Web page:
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The racing genre is changing shape, as developers of titles like Split/Second (Black Rock) and Blur (Bizarre Creations) are shuttered -- and now move toward the PC as the new platform of choice. Gamasutra investigates.

Game Developer, Staff

January 12, 2012

9 Min Read

Opportunities for developers of racing games seem to have taken a detour. The console track has narrowed to just a few high-profile vehicles, like Sony's Gran Turismo, Microsoft's Forza Motorsport, Electronic Arts' Need For Speed and Codemasters' Dirt. Indeed, many studios with racing experience have shuttered as demand for other titles has disappeared.

Meanwhile, independent racing specialists -- mostly European, like Eutechnyx, Slightly Mad Studios, Nadeo, and ShortRound Games -- say the PC track is wide open and they can only speculate why the confusing traffic pattern exists.

For instance, Andy Hubbard, creative director at ShortRound Games, believes a number of factors have hurt the console racing sector, including the fact that gamers have less money to spend than they did previously, and so they're less likely to invest their limited cash on a new IP when they can buy something more familiar.

"In addition, players seem to want to race in cars that they recognize and possibly dream about driving," he says, "which is one reason why the Forza, GT, and Need For Speed franchises do so well. It's not hard to see why if you're a car fan; which would you rather drive -- a completely fictional vehicle that you've never seen before or the latest Ferrari that you've seen on Top Gear?"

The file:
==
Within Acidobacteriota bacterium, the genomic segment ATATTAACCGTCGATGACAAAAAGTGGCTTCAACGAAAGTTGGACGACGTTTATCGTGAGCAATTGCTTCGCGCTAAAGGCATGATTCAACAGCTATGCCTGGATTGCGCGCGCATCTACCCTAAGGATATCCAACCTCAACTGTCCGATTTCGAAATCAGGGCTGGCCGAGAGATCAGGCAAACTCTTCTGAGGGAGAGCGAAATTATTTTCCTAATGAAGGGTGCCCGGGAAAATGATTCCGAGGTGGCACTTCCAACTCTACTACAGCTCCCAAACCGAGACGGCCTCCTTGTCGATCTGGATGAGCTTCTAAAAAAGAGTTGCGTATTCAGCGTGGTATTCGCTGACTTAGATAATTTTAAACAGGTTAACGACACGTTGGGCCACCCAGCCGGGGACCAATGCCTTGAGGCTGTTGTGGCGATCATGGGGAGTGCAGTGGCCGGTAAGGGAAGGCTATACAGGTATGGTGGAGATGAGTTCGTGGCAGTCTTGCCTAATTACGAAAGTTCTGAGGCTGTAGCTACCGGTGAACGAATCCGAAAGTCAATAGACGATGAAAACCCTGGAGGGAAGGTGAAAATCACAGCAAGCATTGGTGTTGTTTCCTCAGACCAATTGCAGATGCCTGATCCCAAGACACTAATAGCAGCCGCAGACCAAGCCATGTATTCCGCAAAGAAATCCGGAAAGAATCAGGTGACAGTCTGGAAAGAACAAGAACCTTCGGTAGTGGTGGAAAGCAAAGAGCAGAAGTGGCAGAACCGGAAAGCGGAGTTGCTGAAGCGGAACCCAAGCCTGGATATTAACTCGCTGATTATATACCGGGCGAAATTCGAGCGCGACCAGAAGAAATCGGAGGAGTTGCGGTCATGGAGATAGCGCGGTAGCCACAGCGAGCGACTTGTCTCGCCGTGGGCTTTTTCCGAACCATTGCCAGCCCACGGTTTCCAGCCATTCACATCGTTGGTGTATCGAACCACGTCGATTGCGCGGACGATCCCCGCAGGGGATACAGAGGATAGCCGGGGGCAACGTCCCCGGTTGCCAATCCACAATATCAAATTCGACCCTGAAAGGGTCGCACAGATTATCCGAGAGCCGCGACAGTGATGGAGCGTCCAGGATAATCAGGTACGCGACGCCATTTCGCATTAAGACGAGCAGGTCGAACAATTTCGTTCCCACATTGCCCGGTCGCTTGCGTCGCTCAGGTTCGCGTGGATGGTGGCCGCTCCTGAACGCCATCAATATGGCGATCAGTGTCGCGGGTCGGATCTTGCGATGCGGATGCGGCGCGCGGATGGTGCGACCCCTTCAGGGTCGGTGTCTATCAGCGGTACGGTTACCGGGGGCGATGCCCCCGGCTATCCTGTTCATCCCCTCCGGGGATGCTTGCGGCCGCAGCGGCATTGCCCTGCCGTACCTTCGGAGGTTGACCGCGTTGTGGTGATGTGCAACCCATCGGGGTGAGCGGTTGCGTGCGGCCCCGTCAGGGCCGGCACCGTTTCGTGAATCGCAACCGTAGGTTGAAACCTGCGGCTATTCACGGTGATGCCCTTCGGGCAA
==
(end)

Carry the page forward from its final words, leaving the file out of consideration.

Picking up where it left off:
ShortRound's four founders -- Hubbard, Stu Pharoah, Kim Burrows and Steve Uphill -- had all worked on such racers as the Moto GP series, the Burnout franchise, Pure, and Split/Second at Black Rock Studio before Disney Interactive closed it down in June. ShortRound opened its doors just days afterward.

"There were some great plans for a sequel to Split/Second but, because it's so hard to make a decent profit on any game nowadays -- let alone one in a genre that's in decline -- it was decided not to proceed with another game. From what I understand, Black Rock's closure was largely due to the racing game genre and, in particular, the arcade aspect of it, being in decline," recalls Hubbard.

He also suspects that, with money and budgets being so tight, publishers are less willing to properly invest in everything that a new IP needs to get successfully off the ground and to grow a fanbase.

"If you look at all the successful racing franchises that are out there now, they've all been around for a very long time and have had many iterations to get them to this stage," he says.

Slightly Mad Studios' Project C.A.R.S.